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31 January 2019 The Lichens of Point Pleasant Park, Halifax, Nova Scotia
Anwar Tumur, David H.S. Richardson
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The peninsula on which the city of Halifax is located ends in a park that has remained mostly wooded since 1749, despite being periodically disturbed and partially cleared by military activities and storms. This first detailed study of the lichens of Point Pleasant Park is based on collections from almost 300 survey sites, which showed a remarkably diverse flora of 164 species, varying from pollution-tolerant lichens such as Lecanora conizaeoides at the northern end of the park, to members of the Lobarion community at the southern end. In 2003, Hurricane Juan felled a large number of the larger, older trees, which explains the current high proportion of crustose species established on the smaller, younger, trees. The baseline data reported in this study will be of value to follow the succession of lichens on trees as the bark surfaces change from smooth to ridged, with age, over the next few decades. The rich lichen flora of the park also reflects the fact that there are rock outcrops and vertical rock faces. These substrates support a lichen flora of 43 species, and the terricolous habitats are colonized by a further 23 species, including 18 species of Cladonia.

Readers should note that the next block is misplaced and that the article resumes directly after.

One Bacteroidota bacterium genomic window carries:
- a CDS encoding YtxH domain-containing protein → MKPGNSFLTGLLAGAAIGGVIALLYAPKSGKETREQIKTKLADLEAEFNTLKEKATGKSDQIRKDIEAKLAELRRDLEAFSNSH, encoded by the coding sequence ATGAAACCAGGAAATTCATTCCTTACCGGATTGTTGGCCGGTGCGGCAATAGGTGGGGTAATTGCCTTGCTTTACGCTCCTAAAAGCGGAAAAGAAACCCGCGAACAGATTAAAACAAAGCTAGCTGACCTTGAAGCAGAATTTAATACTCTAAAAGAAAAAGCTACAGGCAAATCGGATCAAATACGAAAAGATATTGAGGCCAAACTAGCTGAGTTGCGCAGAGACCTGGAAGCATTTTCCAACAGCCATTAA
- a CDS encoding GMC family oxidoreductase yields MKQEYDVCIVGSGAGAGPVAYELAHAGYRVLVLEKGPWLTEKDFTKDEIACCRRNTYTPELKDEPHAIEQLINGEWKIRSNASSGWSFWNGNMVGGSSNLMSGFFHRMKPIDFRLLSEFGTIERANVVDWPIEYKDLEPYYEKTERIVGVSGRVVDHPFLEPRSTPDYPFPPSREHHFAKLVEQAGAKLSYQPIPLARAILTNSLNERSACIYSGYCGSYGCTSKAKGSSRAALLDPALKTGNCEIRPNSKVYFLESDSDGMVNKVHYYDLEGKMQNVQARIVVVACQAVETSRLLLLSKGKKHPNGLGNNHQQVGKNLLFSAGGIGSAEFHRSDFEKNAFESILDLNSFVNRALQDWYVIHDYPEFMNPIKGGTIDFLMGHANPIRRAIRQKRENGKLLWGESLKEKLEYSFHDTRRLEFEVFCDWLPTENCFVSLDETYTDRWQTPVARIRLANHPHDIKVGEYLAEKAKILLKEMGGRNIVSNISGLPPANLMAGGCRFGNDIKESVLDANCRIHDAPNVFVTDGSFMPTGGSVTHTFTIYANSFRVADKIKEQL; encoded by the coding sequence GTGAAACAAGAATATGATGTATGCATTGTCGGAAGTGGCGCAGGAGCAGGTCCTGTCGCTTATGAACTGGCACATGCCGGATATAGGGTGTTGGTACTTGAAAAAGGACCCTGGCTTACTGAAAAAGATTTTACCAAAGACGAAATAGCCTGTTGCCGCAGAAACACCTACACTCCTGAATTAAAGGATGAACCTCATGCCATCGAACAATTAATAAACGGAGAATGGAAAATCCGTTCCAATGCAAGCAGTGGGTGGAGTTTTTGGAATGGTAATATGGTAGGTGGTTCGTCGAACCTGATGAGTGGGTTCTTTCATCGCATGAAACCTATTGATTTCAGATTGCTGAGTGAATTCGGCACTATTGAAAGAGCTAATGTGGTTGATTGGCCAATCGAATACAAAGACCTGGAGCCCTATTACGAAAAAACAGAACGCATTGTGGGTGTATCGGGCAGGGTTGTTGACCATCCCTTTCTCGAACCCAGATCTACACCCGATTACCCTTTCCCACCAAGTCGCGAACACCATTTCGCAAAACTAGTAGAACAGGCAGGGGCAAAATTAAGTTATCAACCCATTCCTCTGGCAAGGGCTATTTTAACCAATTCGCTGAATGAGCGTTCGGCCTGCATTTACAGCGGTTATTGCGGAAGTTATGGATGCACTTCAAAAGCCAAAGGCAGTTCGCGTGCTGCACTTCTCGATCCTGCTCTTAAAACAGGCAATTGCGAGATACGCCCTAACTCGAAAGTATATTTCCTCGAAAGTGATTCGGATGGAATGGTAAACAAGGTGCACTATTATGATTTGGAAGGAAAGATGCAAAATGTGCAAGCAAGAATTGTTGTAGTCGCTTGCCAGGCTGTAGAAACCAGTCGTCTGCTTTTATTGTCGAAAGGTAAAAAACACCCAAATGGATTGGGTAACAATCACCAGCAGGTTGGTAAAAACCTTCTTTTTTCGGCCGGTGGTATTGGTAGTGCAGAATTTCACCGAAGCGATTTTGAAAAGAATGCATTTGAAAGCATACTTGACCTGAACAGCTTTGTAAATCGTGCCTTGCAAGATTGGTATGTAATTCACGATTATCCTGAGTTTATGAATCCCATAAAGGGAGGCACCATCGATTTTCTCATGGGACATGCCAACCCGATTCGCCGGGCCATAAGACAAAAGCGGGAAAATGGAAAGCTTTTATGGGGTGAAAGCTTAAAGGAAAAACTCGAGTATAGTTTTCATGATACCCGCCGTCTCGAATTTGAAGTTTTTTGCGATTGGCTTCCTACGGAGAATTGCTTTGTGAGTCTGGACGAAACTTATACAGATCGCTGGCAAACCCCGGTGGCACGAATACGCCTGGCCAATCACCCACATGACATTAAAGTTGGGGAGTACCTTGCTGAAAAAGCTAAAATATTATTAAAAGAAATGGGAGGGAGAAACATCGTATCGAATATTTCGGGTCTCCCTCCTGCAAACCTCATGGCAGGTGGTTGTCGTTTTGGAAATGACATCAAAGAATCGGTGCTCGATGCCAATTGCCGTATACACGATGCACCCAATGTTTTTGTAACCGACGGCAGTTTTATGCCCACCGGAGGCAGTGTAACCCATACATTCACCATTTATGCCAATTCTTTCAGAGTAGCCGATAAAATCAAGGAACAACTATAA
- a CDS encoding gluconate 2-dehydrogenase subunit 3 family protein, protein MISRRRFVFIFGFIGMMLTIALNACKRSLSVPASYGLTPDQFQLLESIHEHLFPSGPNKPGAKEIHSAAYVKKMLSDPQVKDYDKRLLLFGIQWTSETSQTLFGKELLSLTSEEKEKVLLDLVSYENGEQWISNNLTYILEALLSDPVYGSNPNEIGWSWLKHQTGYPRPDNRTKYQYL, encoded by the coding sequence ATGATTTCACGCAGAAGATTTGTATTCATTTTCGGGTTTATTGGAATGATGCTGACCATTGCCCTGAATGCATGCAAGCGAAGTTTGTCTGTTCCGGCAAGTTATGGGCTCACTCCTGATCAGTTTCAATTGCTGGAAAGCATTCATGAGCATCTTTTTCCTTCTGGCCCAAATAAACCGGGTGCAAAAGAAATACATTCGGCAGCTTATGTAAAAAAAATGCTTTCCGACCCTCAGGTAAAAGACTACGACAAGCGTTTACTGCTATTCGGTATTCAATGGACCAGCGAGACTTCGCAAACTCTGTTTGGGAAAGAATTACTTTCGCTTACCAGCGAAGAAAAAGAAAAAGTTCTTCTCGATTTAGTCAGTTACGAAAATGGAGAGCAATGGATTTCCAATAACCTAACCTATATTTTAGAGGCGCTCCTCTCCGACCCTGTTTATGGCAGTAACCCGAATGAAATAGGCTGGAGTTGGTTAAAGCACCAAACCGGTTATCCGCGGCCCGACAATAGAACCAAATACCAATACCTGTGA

Anwar Tumur and David H.S. Richardson "The Lichens of Point Pleasant Park, Halifax, Nova Scotia," Northeastern Naturalist 26(1), 63-80, (31 January 2019).
Published: 31 January 2019

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